Examining the testing processes, as well as the scores, is needed for a complete understanding of validity and fairness of computer-based assessments. Examinees’ rapid-guessing and insufficient familiarity with computers have been found to be major issues that weaken the validity arguments of scores. This study has three goals: (a) improving methods to set and evaluate threshold values for detecting rapid-guessing, (b) comparing the response behaviors of examinees with high and low computer familiarity performed, and © understanding the potential relationships between computer familiarity, response processes, and scores.
Data were drawn from the Programme for International Student Assessment (PISA) 2012. Specifically, the analysis of included Australian examinees’ responses to ten released computer-based mathematics items, log data associated with these questions, and seven questions in the information and communications technology (ICT) questionnaire on using computers in schools for mathematical tasks.
Response time based methods suggested by Kong, Wise, and Bhola (2007) were used for setting thresholds for identifying rapid-guessing. Enhanced methods were constructed by incorporating response time and number of response behaviors. Both response time based methods and enhanced methods were evaluated using Wise and Kong’s (2005) criteria as well as number and type of response behaviors. To explore computer familiarity, response behaviors of examinees with low-computer familiarity and high-computer familiarity were compared, and correlations were calculated between computer-familiarity, response behaviors, and response times.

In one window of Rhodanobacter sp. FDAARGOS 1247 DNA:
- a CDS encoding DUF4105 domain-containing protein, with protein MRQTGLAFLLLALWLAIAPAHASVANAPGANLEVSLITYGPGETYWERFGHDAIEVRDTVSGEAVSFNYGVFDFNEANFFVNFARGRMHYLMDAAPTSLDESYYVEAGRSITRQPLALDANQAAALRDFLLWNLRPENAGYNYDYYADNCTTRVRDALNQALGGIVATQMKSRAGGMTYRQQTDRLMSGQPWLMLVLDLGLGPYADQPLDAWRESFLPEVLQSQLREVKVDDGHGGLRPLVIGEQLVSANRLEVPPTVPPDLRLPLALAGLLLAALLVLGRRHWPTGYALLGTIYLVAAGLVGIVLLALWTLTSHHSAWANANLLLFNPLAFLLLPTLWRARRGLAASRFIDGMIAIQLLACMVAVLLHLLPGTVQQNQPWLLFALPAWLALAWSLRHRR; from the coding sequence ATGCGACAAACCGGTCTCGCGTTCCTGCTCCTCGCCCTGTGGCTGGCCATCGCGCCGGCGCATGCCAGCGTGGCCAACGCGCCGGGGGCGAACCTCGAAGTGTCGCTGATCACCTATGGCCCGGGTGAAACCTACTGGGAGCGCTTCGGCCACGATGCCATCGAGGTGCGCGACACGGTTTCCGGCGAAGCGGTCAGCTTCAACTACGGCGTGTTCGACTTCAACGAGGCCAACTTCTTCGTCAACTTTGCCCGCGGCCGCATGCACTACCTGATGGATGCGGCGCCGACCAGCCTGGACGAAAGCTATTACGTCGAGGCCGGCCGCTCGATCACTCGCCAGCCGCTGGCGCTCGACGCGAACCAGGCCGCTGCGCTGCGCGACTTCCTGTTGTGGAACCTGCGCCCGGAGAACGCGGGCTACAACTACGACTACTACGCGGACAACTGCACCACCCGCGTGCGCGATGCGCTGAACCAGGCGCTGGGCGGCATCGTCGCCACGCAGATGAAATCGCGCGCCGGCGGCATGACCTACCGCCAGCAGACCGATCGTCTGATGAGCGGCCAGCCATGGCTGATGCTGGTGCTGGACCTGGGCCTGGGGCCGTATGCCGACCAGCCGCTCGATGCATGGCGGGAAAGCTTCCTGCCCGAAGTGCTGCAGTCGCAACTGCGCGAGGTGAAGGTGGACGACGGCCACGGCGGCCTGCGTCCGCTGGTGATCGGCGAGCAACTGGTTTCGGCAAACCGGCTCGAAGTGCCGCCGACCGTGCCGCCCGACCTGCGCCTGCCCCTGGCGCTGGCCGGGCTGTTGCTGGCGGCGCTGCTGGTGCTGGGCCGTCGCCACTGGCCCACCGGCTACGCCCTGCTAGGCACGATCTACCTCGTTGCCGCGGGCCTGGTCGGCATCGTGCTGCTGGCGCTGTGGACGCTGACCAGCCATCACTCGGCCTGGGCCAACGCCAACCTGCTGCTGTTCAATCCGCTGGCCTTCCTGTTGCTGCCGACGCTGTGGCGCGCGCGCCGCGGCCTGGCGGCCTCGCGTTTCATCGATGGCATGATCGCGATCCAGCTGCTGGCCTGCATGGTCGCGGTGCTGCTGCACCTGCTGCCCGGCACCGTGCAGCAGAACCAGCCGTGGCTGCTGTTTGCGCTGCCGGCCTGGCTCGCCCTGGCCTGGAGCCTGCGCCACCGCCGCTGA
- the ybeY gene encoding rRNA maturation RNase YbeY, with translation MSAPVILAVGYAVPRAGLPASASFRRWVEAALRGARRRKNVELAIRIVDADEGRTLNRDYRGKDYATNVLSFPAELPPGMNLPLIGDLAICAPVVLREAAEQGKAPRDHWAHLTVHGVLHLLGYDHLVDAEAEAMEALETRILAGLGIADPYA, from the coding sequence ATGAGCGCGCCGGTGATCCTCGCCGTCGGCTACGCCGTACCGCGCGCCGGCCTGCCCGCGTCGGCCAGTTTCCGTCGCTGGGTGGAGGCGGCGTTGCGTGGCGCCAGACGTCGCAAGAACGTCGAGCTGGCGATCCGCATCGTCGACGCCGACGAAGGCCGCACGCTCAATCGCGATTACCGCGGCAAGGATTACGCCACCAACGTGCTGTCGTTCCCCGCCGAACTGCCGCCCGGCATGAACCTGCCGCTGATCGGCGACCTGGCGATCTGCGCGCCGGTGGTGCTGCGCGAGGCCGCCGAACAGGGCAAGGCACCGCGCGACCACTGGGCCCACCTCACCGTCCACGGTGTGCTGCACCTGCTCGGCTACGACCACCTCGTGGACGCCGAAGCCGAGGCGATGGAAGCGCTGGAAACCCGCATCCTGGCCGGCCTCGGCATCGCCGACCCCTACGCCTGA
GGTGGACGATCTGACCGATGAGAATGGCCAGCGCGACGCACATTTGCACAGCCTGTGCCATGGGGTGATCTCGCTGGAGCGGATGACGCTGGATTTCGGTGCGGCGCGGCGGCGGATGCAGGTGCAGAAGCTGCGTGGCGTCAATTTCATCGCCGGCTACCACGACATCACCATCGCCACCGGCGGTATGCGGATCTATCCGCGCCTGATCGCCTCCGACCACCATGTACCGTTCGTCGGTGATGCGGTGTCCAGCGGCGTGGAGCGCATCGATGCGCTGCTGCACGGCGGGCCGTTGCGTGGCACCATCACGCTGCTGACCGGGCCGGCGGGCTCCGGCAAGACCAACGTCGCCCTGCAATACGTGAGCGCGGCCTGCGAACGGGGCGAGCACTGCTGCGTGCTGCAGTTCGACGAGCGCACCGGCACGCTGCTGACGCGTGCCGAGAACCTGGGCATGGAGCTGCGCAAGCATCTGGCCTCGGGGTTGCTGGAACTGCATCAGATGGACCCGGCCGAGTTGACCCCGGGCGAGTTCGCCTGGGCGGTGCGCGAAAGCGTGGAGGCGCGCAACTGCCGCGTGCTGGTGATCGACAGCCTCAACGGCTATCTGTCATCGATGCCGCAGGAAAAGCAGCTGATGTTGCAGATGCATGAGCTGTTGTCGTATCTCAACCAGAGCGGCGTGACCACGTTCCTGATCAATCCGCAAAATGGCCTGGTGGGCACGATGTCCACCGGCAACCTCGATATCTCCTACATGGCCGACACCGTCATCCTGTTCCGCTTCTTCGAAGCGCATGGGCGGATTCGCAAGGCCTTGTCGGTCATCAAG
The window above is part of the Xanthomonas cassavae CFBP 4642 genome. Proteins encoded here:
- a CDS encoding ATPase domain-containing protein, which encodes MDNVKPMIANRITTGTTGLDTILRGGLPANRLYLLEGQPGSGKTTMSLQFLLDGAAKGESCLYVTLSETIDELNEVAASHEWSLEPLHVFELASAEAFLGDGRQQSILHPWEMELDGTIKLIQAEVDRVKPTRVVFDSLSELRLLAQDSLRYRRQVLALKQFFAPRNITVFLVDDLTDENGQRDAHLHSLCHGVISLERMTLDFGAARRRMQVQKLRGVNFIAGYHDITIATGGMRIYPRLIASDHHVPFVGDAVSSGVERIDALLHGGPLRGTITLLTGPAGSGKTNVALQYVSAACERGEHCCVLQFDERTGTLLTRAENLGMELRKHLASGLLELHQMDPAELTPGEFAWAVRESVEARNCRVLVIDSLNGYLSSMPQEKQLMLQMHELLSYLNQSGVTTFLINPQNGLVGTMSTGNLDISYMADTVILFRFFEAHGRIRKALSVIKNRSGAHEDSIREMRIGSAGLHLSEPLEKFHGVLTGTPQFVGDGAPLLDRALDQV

Findings indicated that enhanced methods performed superior than the response time based methods on some of the evaluation criteria; examinees with low computer familiarity displayed some response behaviors more frequently than the examinees with high computer familiarity; and no association between computer familiarity, scores, number of response behaviors, and response time were found. This study concluded that using response times and response behaviors were useful for improving identifying rapid-guessing and exploring the potential role of low computer familiarity on examinees’ testing processes and scores.
|Advisor:||Colvin, Kimberly F.|
|Commitee:||Feyzi Behnagh, Reza, Ford, Michael T.|
|School:||State University of New York at Albany|
|School Location:||United States -- New York|
|Source:||DAI-A 78/09(E), Dissertation Abstracts International|
|Subjects:||Educational tests & measurements, Education, Educational psychology|
|Keywords:||Computer familiarity, Computer-based tests, Rapid-guessing, Response behavior, Response time, Validity|
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